It is of course quite rare for a Deaf individual to pay for interpreting services out of their own pocket. The cost of service is almost always paid for by the organizations with whom they are engaging. Perhaps it is a little ironic, or only coincidental, that it is often Deaf consumers who throw the word “expensive” into the discussion. Depending on their role or involvement, a Deaf consumer may or may not know how affordable the services are for the organization actually securing the service.
An unanticipated cost does not, by definition, equal “expensive”. For most organizations, ASL interpreting expenses are rare. Because of this, they are often forgotten during the budgeting process and end up surprising those in charge. An unanticipated expense may be painful but that does not necessarily mean the services being paid for are expensive. If, for example, a large convention, thinking ahead, added a few cents or dollars to the cost of general registration to prepare for the rare but possible cost of communication access requests, the expense would be easily managed and the label of “expensive” may not be tossed around so freely, stigmatizing communication access.
There is no right or wrong when it comes to the price of interpreters. They are, in my opinion, neither expensive nor cheap. Their price ranges fluctuate according to the cities where they live, work, play, raise families and make contributions. Each city or region has a certain cost of living, a certain number of qualified interpreters available in the pool, and a certain volume and style of demand. These dynamics, along with costs associated with securing and then maintaining professional certification, year round workshop attendance, professional liability insurance, vehicle maintenance and travel costs, ultimately determine the price. That being said, it has been my observation that interpreting services are still perfectly and completely affordable by practically every organization that is asked or required to secure them. Therefore there is no reason, in my opinion, to intentionally or unintentionally shame interpreters by throwing the word “expensive” into the mix. If we want to attract and keep a talented, highly qualified pool of interpreters who are available 24/7/365, along with related support systems, then we should hope and pray they are well and fairly compensated; perhaps even close to “expensive”.
Network Interpreting Service Inc.
(This originally appeared in the Idaho Council for the Deaf and Hard of Hearing August 2014 Newsletter)
A NIGHT of Improv with Trix Bruce: “WHOSE ASL IS IT?”
You’ve heard of the TV Show “Whose line is it anyway?” right? Now, it’s coming to a stage near you, only this time it’s in ASL! With no practice, no preparation, using different ideas from the audience, and using people from audience, Trix will captivate you with her impromptu mode of “ASL-libing” and a night of hearty laughter!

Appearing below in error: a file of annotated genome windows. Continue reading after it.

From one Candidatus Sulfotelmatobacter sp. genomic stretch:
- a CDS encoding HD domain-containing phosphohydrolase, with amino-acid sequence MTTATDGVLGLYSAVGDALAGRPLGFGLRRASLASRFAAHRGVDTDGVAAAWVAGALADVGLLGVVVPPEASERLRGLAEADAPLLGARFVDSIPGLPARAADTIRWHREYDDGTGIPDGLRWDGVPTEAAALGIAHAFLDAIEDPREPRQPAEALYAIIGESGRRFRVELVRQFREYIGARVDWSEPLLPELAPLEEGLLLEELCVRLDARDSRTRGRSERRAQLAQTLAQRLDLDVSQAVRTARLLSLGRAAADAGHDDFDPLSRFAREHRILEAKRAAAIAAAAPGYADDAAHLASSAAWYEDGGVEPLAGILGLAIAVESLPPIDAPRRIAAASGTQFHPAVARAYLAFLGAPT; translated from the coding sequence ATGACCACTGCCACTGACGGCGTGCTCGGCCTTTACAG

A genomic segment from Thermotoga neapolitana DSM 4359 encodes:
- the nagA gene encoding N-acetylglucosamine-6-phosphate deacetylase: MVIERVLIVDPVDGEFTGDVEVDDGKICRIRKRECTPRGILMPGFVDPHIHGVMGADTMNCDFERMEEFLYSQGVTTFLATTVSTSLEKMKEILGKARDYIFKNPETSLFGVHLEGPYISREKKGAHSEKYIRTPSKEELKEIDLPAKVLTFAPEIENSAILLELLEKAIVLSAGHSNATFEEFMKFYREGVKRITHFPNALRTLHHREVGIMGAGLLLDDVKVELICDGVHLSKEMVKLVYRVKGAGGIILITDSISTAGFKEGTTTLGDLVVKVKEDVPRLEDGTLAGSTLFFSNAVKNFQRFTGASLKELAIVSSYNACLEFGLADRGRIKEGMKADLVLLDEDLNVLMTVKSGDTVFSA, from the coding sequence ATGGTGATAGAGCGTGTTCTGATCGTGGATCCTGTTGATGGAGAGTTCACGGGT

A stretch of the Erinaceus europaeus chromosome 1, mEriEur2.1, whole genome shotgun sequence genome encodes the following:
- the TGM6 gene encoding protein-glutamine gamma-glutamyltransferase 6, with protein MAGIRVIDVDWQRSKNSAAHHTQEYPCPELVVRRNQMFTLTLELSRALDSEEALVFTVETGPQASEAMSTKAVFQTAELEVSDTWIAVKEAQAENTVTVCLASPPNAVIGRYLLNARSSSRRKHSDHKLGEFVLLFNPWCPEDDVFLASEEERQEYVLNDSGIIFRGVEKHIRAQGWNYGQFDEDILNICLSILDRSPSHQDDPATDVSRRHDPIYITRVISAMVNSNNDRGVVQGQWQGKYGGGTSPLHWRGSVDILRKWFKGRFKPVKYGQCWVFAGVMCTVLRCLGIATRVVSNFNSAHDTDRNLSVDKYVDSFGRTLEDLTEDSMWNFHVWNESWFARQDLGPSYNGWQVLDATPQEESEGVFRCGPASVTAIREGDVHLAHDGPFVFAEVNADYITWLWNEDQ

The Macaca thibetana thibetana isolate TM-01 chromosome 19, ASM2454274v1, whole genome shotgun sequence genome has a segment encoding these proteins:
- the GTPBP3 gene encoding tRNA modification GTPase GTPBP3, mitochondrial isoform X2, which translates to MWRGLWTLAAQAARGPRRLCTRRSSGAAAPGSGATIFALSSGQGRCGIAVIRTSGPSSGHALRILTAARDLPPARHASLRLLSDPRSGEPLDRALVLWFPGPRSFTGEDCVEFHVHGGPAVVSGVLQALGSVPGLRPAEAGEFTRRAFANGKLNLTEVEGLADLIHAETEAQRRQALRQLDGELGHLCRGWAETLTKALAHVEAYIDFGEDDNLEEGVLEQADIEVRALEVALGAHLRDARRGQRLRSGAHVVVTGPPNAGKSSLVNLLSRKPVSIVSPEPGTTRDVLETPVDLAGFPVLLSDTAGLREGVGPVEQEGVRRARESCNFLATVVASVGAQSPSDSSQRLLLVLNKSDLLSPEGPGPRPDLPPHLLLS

April 11-12, 2013
Location: CSDB Gottlieb Building
At Colorado School for the Deaf and the Blind
33 North Institute Street
Colorado Springs, CO 80903
Purchase tickets at the CSDB Administration Building Front Desk OR
Mail to : CSDB~ Diane Covington~ 33 North Institute Street~ Colorado Springs, CO~ 80903
RID CEUs available
Patricia (“Trix”) Bruce, who is Deaf, delightful and dynamic, is an extraordinary performing artist with a spirited audience-participation entertainment style. Drawing on her background in American Sign Language (ASL) Linguistics and a life of travel and adventure, Trix excels in hilarious true-to-life storytelling and impromptu, interactive ASL artistry. Diverse interests from business to stage performance led Trix to entrepreneurial success as an instructional presenter and sought-after entertainer. Trix is also an approved sponsor for the RID Certificate Maintenance Program. Enthusiastic audiences all across America celebrate Trix Bruce! To learn more about Trix Bruce, check out her website … www.trixbruce.com
Displaying Your Credential
One of the privileges of achieving RID certification is the ability to show your credential on your business card, resume, brochures or other advertisements, etc. Your credentials (also called “post-nomial abbreviations”) should be displayed only after your full name (with or without middle initial) in the following order:
Given names (Jr., II, etc.)
Academic degrees from highest level to lowest level above a bachelor degree (bachelor degree credentials are not typically displayed)
State licensure credentials
Professional certifications (such as RID credentials)
Certificants who hold more than one RID certification should display them in the following order: IC, TC, IC/TC, CSC, MCSC, RSC, OIC:V/S, OIC:S/V, OIC:C, CI, CT, CI and CT, CDI, NIC, NIC Advanced, NIC Master, OTC, SC:PA, SC:L, NAD III, NAD IV, NAD V, Ed:K-12.
Here are a few examples of displaying the RID credentials:
Jane L. Doe, MS, CDI, CLIP-R
John Doe, Jr., QAST, CI and CT, Ed:K-12
Jane Lynn Doe, PhD, NIC, SC:L, NAD IV